Most people entreat others to “be a good person” or “do the right thing.” If there is no god, what does that mean? Who gets to decide what is right and what is wrong? Our definition of what is good changes so often and varies so much person to person, but most people would still insist there is a way to live a moral life. Where did we get this notion?
As Christians, we would argue that it was placed in our hearts by God. In our worldview, there is absolute truth and a clear distinction between good and evil. God’s standards don’t change, and neither does He. As previously stated, we may at times need help understanding how the Lord wants us to live, but one thing is certain: every person has some preconceived idea of right and wrong because they have an inborn knowledge of God. They feel the weight of their sins and the sin in the world one way or another.
The awesome thing is that we can offer hope in Jesus to these people. They have the right idea: we should live our lives a certain way. This is true, but they also need to know that every person falls short of moral living (Romans 3:23), and Jesus came to live a perfect life and die so that our evil deeds would be covered and we could have His goodness in us.
Morality is huge for evangelism. We are never starting at square one with people. Ask anyone and they will tell you that it doesn’t seem like the world should be this way. We would agree; it shouldn’t. That’s why Jesus came to save mankind. Talking about good and evil can be daunting, but we should enter conversations with humility and willingness, encouraged that we can talk about spiritual matters with unbelievers.
Justice is required
The good and hard news of the existence of good and evil is the requirement of justice. If there is a God who has established absolute morality, then there has to be some sort of consequence for evil. We expect this from our local law enforcements, our governments, and parents.
While we’re used to these forms of justice, we tend to shrink back at the thought of the justice of God. I would like to encourage you that it’s something not only to accept, but also to delight in.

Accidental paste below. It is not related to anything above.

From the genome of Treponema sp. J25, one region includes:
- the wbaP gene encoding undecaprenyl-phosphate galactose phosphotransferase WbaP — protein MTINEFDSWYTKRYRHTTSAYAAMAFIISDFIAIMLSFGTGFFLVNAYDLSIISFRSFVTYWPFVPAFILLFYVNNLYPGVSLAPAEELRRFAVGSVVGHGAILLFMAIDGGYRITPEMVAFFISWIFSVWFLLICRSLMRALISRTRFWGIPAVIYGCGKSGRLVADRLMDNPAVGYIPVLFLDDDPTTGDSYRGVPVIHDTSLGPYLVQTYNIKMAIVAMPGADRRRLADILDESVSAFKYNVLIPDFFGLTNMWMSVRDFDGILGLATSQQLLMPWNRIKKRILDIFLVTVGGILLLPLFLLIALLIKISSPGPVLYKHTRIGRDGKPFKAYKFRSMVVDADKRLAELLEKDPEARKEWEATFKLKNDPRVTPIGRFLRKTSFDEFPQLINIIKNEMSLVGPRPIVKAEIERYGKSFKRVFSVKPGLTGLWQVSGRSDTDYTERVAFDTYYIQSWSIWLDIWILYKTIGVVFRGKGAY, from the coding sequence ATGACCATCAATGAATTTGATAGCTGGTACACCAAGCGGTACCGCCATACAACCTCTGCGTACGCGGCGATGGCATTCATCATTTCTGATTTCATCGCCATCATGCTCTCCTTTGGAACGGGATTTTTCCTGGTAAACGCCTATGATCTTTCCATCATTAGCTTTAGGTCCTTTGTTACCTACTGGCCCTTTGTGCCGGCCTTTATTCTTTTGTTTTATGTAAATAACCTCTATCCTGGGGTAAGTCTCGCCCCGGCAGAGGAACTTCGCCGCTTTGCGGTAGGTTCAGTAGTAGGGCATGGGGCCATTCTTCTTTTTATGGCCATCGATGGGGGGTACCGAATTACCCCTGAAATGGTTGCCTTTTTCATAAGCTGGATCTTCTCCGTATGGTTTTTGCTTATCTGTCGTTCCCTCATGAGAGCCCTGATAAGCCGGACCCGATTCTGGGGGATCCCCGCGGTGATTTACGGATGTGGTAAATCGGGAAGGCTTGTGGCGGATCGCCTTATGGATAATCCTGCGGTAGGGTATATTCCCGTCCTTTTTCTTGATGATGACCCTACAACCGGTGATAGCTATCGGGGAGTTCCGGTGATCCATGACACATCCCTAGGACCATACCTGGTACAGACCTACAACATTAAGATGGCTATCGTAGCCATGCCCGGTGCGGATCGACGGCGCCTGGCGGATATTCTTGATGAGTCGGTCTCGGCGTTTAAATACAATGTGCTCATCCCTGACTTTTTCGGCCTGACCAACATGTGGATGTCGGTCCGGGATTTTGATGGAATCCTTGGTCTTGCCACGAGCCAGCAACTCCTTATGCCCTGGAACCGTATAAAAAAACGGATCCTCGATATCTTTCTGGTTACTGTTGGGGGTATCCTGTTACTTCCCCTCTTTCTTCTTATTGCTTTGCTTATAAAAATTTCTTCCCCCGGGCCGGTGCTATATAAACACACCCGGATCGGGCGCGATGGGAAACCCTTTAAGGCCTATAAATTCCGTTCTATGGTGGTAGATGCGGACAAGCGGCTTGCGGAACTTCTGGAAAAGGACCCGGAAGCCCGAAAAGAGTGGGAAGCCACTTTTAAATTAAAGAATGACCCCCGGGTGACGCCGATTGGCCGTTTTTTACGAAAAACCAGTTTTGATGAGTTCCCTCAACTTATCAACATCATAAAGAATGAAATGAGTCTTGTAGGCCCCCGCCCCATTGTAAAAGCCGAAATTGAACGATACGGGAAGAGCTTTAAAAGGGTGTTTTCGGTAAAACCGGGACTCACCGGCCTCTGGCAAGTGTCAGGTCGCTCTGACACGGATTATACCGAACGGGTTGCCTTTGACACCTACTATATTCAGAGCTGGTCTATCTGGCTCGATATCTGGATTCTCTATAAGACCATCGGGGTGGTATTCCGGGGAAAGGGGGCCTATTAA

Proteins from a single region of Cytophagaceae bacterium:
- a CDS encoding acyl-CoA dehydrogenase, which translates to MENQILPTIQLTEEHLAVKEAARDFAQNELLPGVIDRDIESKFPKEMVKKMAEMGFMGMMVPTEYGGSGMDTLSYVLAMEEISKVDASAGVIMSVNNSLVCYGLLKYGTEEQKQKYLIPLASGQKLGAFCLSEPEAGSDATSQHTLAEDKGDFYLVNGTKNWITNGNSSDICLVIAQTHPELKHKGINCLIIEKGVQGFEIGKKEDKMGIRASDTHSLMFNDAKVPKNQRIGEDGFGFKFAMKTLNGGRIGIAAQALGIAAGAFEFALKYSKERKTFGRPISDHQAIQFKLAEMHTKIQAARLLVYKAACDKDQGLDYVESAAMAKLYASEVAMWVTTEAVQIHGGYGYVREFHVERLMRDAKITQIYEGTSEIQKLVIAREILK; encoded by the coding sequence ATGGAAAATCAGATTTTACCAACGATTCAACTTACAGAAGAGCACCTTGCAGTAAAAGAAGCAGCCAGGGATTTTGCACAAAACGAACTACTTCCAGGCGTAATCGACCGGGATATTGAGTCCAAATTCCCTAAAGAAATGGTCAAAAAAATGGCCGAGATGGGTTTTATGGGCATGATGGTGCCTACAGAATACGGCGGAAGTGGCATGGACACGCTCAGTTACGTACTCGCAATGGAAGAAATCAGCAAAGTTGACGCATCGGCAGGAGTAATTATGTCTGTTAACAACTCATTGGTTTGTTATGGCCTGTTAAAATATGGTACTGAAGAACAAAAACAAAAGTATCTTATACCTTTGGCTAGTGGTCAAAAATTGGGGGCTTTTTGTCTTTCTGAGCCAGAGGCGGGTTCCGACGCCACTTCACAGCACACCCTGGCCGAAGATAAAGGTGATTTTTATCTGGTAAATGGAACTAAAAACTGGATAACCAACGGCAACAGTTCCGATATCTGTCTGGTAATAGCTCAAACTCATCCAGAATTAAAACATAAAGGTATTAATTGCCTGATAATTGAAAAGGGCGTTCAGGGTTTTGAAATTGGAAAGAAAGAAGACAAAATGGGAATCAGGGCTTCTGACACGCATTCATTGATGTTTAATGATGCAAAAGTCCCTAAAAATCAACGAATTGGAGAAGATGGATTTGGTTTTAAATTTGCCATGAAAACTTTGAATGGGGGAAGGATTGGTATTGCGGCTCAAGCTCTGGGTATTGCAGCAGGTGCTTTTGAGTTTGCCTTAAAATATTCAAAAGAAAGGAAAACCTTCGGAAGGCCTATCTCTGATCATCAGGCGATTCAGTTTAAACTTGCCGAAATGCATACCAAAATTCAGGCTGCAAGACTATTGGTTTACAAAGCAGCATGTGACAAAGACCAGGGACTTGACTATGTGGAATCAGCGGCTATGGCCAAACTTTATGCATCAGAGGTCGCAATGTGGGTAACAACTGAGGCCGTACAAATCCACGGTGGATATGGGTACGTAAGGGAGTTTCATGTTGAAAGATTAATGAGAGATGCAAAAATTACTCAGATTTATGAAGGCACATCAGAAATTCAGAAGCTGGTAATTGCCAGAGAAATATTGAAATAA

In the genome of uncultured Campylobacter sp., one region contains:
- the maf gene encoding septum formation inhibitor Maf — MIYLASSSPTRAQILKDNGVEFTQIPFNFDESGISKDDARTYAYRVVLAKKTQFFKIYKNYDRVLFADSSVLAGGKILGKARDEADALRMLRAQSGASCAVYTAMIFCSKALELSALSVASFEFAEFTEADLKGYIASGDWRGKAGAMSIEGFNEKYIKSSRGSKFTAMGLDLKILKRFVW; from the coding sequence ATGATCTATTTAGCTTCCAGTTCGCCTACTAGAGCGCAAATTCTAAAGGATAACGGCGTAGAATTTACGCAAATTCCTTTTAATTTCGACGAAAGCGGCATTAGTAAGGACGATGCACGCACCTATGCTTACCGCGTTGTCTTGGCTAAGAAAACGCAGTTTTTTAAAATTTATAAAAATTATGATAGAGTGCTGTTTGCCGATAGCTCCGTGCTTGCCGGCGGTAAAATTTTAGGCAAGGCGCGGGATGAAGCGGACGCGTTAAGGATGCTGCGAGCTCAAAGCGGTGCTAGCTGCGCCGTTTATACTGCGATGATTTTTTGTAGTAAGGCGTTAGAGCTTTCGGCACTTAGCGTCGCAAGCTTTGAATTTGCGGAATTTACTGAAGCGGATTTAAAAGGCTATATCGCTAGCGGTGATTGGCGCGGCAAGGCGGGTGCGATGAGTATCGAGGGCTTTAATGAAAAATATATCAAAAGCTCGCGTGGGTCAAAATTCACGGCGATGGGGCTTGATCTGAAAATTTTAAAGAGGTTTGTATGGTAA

Think of all of the ways that evil has touched your world. We’ve all been deeply impacted by our own sin, the sins of others, the fallen nature of the world, and evil spiritual forces. God accounts for every tear we’ve cried on account of these things; He sees all destruction felt on earth due to wickedness.
The chaotic nature of this year has made me yearn more than ever for the day that Jesus returns and eradicates evil forever. If we know Christ, we do not have to fear the justice of God. We are accounted for under the blood of His Son.
God could have laid down His moral perfection and let our trespasses slide; we could just exist in the state we are now forever. God could have destroyed us all on account of our wickedness long ago; He doesn’t need us. The amazing thing is that He both upheld His moral perfection by requiring justice, but also showed His great mercy and compassion by sending Jesus to receive the punishment for our evil in our place. The marvelous riches of the sacrifice of Christ have no end. What a holy, loving God we have. Someone had to pay the price for all of the evil committed by humanity. Jesus did!
Evil will come to an end.
“Then I saw a new heaven and a new earth, for the first heaven and the first earth had passed away, and the sea was no more. And I saw the holy city, new Jerusalem, coming down out of heaven from God, prepared as a bride adorned for her husband. And I heard a loud voice from the throne saying, “Behold, the dwelling place of God is with man. He will dwell with them, and they will be his people, and God himself will be with them as their God He will wipe away every tear from their eyes, and death shall be no more, neither shall there be mourning, nor crying, nor pain anymore, for the former things have passed away.” And he who was seated on the throne said, “Behold, I am making all things new.” Also he said, “Write this down, for these words are trustworthy and true.” And he said to me, “It is done! I am the Alpha and the Omega, the beginning and the end. To the thirsty I will give from the spring of the water of life without payment. The one who conquers will have this heritage, and I will be his God and he will be my son. But as for the cowardly, the faithless, the detestable, as for murderers, the sexually immoral, sorcerers, idolaters, and all liars, their portion will be in the lake that burns with fire and sulfur, which is the second death.” -Revelation 21:1-8
I wanted to write a really long paragraph describing how the Lord intends to end all evil. However, His words are much more meaningful than mine, and I don’t think I can add much to the beauty described here in Revelation 21. Take a moment to really take it in. You are a part of God’s redemptive story. If you are in Christ, you will be with Him forever. Cling to God and pursue good. Resist evil, and rely on the Lord to fight it. Don’t lose heart in the present evil age. Light and goodness win.
“Everyone has heard about your obedience, so I rejoice because of you; but I want you to be wise about what is good, and innocent about what is evil. The God of peace will soon crush Satan under your feet. The grace of our Lord Jesus be with you.” -Romans 16:19-20